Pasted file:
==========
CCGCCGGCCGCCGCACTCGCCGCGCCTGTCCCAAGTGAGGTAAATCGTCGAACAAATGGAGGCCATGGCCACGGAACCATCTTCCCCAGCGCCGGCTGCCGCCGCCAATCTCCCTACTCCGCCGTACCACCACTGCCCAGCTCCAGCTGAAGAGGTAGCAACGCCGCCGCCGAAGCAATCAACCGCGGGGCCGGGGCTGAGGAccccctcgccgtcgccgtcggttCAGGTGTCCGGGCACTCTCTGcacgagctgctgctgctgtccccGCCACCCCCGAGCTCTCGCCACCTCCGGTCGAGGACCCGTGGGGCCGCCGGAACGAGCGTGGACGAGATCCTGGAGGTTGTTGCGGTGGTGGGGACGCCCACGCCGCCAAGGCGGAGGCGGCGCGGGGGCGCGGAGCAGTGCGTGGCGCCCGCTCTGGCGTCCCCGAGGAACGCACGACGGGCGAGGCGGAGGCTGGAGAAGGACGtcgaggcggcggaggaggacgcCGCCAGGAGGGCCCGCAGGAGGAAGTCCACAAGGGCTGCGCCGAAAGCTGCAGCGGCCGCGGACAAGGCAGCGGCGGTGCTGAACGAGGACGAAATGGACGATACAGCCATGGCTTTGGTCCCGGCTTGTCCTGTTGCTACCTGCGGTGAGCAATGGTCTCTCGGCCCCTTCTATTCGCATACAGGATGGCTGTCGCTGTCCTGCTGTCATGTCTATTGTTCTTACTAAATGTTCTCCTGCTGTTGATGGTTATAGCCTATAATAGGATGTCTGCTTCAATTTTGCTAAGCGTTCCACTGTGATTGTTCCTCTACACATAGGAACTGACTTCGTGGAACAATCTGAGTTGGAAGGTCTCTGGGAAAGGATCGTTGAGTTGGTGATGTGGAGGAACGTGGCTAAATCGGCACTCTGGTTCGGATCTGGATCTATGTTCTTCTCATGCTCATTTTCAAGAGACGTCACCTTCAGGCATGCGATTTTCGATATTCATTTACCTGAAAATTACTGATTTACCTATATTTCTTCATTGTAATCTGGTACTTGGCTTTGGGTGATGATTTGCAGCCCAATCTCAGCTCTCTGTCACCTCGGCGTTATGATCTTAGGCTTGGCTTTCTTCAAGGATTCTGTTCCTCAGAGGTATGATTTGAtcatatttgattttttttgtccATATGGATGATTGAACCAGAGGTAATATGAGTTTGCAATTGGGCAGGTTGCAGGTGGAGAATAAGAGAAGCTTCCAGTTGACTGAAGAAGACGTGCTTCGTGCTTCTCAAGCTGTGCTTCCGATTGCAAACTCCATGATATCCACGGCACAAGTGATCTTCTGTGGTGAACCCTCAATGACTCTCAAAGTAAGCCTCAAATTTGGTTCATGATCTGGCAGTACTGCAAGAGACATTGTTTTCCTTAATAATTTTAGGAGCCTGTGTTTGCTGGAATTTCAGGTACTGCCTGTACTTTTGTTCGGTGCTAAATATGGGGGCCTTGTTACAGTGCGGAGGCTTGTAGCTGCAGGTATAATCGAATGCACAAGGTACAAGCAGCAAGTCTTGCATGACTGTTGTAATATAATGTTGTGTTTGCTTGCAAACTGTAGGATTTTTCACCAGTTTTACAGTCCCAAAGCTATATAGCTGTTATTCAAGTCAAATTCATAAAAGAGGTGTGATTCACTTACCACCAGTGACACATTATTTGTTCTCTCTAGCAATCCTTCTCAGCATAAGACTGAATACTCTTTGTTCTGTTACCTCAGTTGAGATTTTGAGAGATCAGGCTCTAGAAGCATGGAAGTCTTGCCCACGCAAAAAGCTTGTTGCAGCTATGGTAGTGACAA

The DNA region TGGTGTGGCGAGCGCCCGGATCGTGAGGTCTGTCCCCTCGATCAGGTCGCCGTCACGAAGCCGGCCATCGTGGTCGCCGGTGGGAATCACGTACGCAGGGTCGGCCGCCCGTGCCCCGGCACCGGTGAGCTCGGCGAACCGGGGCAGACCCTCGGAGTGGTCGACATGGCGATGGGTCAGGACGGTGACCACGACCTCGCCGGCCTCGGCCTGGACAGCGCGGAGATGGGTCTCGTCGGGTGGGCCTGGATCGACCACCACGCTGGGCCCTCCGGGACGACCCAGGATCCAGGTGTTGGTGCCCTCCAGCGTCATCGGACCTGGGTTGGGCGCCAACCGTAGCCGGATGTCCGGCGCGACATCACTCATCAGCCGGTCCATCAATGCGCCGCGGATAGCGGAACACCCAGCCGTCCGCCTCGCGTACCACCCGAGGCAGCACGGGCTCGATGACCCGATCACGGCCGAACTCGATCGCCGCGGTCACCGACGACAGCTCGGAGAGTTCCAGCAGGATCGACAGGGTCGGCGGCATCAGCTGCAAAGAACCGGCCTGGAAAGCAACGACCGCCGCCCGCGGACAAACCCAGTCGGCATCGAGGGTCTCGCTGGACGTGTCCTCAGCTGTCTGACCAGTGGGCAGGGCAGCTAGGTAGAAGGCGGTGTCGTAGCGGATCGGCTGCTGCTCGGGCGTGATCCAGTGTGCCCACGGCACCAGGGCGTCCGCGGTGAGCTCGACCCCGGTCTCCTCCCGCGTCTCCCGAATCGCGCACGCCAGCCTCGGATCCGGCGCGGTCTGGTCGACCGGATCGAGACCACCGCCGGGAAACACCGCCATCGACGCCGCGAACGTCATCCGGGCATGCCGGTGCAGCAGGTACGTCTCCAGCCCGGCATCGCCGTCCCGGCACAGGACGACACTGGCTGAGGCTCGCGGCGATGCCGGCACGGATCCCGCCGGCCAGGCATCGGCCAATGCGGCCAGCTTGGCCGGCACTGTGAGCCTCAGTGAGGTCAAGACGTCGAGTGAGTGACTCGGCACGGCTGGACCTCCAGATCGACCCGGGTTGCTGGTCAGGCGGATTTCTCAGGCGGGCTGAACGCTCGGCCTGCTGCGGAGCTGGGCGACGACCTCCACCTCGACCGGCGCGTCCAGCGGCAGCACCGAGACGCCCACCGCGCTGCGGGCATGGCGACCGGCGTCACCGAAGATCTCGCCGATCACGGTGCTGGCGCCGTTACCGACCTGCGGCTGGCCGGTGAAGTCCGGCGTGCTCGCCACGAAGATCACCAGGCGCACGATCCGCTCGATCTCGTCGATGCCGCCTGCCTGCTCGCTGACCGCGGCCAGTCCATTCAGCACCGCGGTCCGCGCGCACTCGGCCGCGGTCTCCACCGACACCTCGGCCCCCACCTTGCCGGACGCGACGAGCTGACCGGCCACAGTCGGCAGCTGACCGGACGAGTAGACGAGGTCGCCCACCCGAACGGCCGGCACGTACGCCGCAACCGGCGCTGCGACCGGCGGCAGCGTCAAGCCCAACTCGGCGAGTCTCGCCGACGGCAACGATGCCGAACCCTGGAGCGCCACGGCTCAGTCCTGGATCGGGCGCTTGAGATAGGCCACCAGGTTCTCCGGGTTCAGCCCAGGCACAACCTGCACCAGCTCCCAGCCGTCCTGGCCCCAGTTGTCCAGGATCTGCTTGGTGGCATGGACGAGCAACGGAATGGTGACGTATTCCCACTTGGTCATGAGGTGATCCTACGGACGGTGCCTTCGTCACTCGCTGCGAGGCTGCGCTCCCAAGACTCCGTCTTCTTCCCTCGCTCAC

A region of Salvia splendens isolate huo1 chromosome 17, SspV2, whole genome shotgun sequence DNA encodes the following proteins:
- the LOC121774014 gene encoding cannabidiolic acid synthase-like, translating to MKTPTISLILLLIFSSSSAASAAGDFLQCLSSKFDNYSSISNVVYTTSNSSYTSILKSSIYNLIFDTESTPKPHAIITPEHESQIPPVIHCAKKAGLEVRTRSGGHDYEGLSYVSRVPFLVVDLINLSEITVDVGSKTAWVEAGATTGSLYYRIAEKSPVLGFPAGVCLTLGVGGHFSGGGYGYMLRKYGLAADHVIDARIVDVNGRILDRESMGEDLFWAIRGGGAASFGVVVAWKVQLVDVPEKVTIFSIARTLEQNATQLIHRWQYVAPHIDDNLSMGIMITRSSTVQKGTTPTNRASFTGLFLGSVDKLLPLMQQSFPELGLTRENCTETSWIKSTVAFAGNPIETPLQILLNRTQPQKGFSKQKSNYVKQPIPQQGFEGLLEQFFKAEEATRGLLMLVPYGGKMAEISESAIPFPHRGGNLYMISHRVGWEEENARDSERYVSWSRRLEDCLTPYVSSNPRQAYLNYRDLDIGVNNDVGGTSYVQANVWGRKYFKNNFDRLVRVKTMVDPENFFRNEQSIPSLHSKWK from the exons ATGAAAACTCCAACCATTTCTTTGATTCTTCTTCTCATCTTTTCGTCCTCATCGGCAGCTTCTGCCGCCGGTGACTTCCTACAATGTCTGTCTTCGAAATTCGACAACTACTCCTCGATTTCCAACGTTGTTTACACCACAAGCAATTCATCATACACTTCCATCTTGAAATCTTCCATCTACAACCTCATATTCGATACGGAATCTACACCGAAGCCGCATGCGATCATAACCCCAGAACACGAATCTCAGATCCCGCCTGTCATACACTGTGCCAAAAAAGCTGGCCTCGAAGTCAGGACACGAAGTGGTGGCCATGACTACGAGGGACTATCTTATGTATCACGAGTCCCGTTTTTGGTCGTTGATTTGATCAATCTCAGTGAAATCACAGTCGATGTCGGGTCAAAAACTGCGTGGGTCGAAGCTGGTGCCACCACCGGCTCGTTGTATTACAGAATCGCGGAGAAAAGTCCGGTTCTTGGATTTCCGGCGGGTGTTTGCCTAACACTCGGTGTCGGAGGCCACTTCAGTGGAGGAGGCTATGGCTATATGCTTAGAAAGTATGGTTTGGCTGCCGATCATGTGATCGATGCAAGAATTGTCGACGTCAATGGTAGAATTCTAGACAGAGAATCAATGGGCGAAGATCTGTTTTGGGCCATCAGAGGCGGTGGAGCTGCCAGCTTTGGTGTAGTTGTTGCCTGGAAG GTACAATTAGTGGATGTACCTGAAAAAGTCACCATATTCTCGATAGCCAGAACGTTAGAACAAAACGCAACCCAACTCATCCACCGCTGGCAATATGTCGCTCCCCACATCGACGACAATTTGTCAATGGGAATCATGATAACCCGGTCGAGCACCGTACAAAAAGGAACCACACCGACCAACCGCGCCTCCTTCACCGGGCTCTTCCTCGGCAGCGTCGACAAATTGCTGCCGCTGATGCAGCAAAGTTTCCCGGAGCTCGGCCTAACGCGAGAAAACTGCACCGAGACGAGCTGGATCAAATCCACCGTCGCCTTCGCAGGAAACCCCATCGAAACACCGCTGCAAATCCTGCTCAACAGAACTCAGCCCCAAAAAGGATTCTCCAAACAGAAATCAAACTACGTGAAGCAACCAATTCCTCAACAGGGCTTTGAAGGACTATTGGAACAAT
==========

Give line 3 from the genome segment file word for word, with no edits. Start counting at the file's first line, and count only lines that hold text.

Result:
A region of Salvia splendens isolate huo1 chromosome 17, SspV2, whole genome shotgun sequence DNA encodes the following proteins: